In GE13, Indian votes remain up for grabs, say analysts

Analysts feel more Indians are likely to vote for BN in this general election compared to 2008. — File picAnalysts feel more Indians are likely to vote for BN in this general election compared to 2008. — File picKUALA LUMPUR, April 23 — Malaysia’s significant Indian community remains a key demographic in Election 2013, with analysts saying Barisan Nasional (BN) and Pakatan Rakyat (PR) are in a tight race to get the better part of their nearly one million votes.

More Indians are likely to vote for BN this time compared to 2008, analysts said, with 52 per cent of Indians surveyed in favour of the ruling BN in a private poll taken by the Merdeka Center for Opinion Research before Parliament was dissolved last month.

“BN shouldn’t take the Indian vote for granted though,” Merdeka Center executive director Ibrahim Suffian told The Malaysian Insider, adding the survey was done before BN named controversial Malay rights campaigner Datuk Zulkifli Noordin as its election candidate.

Ibrahim says BN should not take the Indian vote for granted.Ibrahim says BN should not take the Indian vote for granted.The Malay rights group Perkasa vice-president had courted protest over remarks made in a video clip that were seen as insulting to the Hindu religion. He has apologised for the remarks, blaming it on his former colleagues in Pakatan Rakyat (PR).

BN chairman Datuk Seri Najib Razak defended Zulkifli’s candidacy for the Shah Alam federal seat, saying yesterday the lawyer had championed Indian issues such as the construction of a Tamil school and a Hindu temple in the mainly middle-class Selangor state capital.

Zulkifli’s candidacy has outraged a number of groups, including Najib’s Umno ally MIC, the Indian party in BN but he remains on the ruling party’s slate for the May 5 general election.

“The opposition Indian parties are weak, and exploitation of Zulkifli’s candidacy has been poor unlike that done by the civil service organisations,” said Ibrahim.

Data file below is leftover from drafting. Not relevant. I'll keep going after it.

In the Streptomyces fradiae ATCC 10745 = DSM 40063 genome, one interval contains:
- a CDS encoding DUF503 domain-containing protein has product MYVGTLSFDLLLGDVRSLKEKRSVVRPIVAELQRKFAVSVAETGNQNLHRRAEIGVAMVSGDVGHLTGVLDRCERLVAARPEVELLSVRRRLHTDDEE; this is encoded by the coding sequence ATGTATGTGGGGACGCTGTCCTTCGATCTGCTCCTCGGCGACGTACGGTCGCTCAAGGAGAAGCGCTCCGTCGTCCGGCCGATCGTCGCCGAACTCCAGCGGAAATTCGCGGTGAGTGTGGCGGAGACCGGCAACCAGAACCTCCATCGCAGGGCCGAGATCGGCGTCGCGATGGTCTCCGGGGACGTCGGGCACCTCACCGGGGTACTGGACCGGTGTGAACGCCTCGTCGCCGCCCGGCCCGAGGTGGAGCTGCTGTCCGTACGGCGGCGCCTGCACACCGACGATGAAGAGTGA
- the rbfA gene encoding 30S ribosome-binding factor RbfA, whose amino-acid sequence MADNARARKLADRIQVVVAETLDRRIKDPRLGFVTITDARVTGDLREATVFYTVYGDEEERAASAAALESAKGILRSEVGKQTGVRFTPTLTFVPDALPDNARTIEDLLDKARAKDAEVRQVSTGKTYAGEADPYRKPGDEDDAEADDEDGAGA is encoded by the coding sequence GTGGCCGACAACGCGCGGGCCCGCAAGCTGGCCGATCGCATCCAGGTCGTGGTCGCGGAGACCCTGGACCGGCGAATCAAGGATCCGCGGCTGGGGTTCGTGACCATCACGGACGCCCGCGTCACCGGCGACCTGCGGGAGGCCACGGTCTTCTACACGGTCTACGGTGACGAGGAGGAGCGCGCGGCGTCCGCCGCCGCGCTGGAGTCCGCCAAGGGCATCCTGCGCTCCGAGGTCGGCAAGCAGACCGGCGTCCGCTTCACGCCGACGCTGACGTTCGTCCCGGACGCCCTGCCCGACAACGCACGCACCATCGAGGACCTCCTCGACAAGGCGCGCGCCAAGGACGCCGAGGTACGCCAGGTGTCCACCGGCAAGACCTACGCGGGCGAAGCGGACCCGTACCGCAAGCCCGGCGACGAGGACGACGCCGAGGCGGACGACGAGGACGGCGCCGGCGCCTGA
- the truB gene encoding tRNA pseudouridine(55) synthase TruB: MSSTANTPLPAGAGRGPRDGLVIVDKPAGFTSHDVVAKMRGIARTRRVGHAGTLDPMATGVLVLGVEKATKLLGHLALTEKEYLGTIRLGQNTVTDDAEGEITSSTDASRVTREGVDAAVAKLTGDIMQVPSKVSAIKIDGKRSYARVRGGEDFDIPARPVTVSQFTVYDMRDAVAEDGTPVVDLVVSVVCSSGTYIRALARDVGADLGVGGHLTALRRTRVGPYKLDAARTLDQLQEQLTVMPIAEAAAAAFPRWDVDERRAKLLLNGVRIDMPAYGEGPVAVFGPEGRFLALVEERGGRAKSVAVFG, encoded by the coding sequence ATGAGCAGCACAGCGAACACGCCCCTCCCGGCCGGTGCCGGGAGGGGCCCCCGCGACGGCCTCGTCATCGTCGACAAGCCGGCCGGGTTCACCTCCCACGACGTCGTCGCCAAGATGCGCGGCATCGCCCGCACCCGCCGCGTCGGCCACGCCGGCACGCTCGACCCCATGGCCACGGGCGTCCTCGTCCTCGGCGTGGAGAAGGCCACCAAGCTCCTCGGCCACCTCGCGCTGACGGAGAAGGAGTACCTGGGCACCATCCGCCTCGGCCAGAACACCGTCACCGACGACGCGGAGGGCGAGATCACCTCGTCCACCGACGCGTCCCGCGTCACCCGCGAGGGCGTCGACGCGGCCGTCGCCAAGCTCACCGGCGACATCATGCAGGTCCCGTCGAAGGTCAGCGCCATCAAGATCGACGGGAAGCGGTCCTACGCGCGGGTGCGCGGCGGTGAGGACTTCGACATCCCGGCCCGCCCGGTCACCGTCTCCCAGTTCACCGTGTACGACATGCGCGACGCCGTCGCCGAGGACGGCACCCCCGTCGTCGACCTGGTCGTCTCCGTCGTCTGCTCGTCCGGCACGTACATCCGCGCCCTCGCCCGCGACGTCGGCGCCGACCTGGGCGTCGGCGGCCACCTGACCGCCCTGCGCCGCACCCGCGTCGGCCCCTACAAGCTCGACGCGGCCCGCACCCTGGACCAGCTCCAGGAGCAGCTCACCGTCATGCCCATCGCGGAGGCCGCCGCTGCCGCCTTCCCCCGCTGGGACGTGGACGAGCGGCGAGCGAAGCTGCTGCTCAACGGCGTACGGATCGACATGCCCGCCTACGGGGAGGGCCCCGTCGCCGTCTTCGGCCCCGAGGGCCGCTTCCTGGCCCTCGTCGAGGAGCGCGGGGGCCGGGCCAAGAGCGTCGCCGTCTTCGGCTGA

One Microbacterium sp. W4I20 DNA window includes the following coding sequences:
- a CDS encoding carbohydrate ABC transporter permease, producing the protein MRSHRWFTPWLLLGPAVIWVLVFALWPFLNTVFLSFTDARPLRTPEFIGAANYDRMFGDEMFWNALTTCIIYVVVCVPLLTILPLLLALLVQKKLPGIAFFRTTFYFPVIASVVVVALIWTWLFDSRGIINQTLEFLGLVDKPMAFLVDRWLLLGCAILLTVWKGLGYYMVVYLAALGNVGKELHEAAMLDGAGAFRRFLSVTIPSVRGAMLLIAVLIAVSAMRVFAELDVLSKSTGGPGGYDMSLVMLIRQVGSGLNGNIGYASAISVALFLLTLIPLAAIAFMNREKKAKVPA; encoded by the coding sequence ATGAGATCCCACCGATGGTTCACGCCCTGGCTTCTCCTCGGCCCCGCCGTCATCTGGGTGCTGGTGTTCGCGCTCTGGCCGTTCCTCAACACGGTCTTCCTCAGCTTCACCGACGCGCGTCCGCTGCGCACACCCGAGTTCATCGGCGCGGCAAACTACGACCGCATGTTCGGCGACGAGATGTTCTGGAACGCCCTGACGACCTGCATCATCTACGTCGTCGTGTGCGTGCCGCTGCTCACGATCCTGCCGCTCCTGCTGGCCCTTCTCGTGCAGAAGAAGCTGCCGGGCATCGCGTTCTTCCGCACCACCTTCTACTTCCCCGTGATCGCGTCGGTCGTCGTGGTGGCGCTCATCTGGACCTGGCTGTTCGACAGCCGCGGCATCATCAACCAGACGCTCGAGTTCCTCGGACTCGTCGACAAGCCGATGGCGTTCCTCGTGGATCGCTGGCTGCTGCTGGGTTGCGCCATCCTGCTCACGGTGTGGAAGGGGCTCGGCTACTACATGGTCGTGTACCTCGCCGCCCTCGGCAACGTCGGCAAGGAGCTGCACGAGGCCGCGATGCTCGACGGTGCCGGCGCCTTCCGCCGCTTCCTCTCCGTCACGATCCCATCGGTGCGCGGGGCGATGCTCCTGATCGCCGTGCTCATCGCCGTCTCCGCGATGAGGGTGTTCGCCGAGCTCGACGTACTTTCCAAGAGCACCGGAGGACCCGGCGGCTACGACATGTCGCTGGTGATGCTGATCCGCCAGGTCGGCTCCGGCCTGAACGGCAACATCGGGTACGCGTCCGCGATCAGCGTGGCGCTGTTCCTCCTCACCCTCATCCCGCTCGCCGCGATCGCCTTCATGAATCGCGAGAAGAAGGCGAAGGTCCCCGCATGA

The pollster also noted that BN has worked on various initiatives to get the Indian vote that deserted the coalition in the 2008 general election after a rare protest about their social and economic plight was violently put down.

Several leaders of the protest organisers Hindraf were detained without trial in the aftermath of the 2007 protest. But all have been released and a few are now with BN in Election 2013, including Hindraf leader P. Waythamoorthy who signed a pact with Najib several days ago to improve the community’s conditions.

“BN has been working harder for the Indian vote, unlike Pakatan which has been battling the past few years to get the Malay ground,” said Ibrahim, explaining BN’s slight edge in the survey.

Ambiga says the Indian vote is not guaranteed for either BN or PR in Election 2013.Ambiga says the Indian vote is not guaranteed for either BN or PR in Election 2013.Bersih co-chairman Datuk Ambiga Sreenevasan, who has toured the country and met a fair number of the community, also said the Indian vote is not guaranteed for either side in Election 2013.

“I don’t think any side should take the Indian vote for granted,” she told The Malaysian Insider when commenting on the Merdeka Center poll results.

“I don’t think the Indians are a fixed deposit. I know Bersih gets a lot of support from the Indians because they are more empowered,” she added, referring to the movement for clean and fair elections by its acronym.

The former Bar Council president also noted the survey was done before Zulkifli was named as a BN candidate and the pact between Hindraf and the ruling coalition.

“Zulkifli is a non-starter with the Indians. By fielding Zulkifli, many Indians feel it shows utter contempt for them as the Indians are the people that get belittled,” Ambiga said.

She also said the conversations she has had with a number of Indians revealed their anger over the pact made by Hindraf’s Waythamoorthy with BN, especially its timing before the polls.

“They are angry with the memorandum of understanding. It went down like a lead balloon,” she said, adding the Indian community felt betrayed by the pact which deviated from what Hindraf set out to do in 2007.

Both coalitions are fielding a number of Indian candidates in Election 2013 in the nearly 60 of the 222 federal seats where the community is a significant minority. Buntong in Perak is the largest Indian-majority state seat, where they make up 48 per cent of the 22,907-strong electorate, followed by the Chinese at 44 per cent and Malays at six per cent.

Indians make up just about 950,000 of the 13.3 million voters eligible to cast their ballots in the May 5 general election.


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